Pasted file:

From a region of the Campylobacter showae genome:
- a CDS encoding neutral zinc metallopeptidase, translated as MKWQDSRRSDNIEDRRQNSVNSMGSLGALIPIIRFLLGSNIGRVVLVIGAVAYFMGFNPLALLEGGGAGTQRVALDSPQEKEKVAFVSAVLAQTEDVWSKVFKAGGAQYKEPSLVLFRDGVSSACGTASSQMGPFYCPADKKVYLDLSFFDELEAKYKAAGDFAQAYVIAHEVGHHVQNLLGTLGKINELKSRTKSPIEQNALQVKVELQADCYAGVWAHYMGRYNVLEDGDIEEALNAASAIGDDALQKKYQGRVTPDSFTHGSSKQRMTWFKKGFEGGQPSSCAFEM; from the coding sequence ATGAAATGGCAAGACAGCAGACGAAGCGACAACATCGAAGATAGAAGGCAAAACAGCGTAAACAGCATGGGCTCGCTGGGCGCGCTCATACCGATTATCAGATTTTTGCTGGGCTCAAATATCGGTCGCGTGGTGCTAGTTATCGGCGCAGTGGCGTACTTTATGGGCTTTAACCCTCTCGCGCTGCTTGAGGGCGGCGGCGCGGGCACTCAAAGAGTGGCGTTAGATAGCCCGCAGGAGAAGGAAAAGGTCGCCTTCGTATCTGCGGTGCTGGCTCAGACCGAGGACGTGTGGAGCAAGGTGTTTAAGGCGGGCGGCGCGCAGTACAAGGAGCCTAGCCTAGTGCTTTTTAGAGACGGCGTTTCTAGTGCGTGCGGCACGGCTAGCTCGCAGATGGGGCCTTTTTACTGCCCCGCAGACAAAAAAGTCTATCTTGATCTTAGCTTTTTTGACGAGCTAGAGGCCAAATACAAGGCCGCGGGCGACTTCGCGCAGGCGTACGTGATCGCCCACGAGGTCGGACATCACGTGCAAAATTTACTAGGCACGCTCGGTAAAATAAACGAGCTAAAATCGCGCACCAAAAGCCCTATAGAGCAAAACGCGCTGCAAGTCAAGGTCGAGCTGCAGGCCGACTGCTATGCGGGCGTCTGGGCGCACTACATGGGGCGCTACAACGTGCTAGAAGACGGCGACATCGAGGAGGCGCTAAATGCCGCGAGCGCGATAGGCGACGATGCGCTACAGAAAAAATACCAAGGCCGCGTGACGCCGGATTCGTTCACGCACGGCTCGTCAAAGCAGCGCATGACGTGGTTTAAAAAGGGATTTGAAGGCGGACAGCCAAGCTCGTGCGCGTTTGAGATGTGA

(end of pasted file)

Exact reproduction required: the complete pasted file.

From a region of the Campylobacter showae genome:
- a CDS encoding neutral zinc metallopeptidase, translated as MKWQDSRRSDNIEDRRQNSVNSMGSLGALIPIIRFLLGSNIGRVVLVIGAVAYFMGFNPLALLEGGGAGTQRVALDSPQEKEKVAFVSAVLAQTEDVWSKVFKAGGAQYKEPSLVLFRDGVSSACGTASSQMGPFYCPADKKVYLDLSFFDELEAKYKAAGDFAQAYVIAHEVGHHVQNLLGTLGKINELKSRTKSPIEQNALQVKVELQADCYAGVWAHYMGRYNVLEDGDIEEALNAASAIGDDALQKKYQGRVTPDSFTHGSSKQRMTWFKKGFEGGQPSSCAFEM; from the coding sequence ATGAAATGGCAAGACAGCAGACGAAGCGACAACATCGAAGATAGAAGGCAAAACAGCGTAAACAGCATGGGCTCGCTGGGCGCGCTCATACCGATTATCAGATTTTTGCTGGGCTCAAATATCGGTCGCGTGGTGCTAGTTATCGGCGCAGTGGCGTACTTTATGGGCTTTAACCCTCTCGCGCTGCTTGAGGGCGGCGGCGCGGGCACTCAAAGAGTGGCGTTAGATAGCCCGCAGGAGAAGGAAAAGGTCGCCTTCGTATCTGCGGTGCTGGCTCAGACCGAGGACGTGTGGAGCAAGGTGTTTAAGGCGGGCGGCGCGCAGTACAAGGAGCCTAGCCTAGTGCTTTTTAGAGACGGCGTTTCTAGTGCGTGCGGCACGGCTAGCTCGCAGATGGGGCCTTTTTACTGCCCCGCAGACAAAAAAGTCTATCTTGATCTTAGCTTTTTTGACGAGCTAGAGGCCAAATACAAGGCCGCGGGCGACTTCGCGCAGGCGTACGTGATCGCCCACGAGGTCGGACATCACGTGCAAAATTTACTAGGCACGCTCGGTAAAATAAACGAGCTAAAATCGCGCACCAAAAGCCCTATAGAGCAAAACGCGCTGCAAGTCAAGGTCGAGCTGCAGGCCGACTGCTATGCGGGCGTCTGGGCGCACTACATGGGGCGCTACAACGTGCTAGAAGACGGCGACATCGAGGAGGCGCTAAATGCCGCGAGCGCGATAGGCGACGATGCGCTACAGAAAAAATACCAAGGCCGCGTGACGCCGGATTCGTTCACGCACGGCTCGTCAAAGCAGCGCATGACGTGGTTTAAAAAGGGATTTGAAGGCGGACAGCCAAGCTCGTGCGCGTTTGAGATGTGA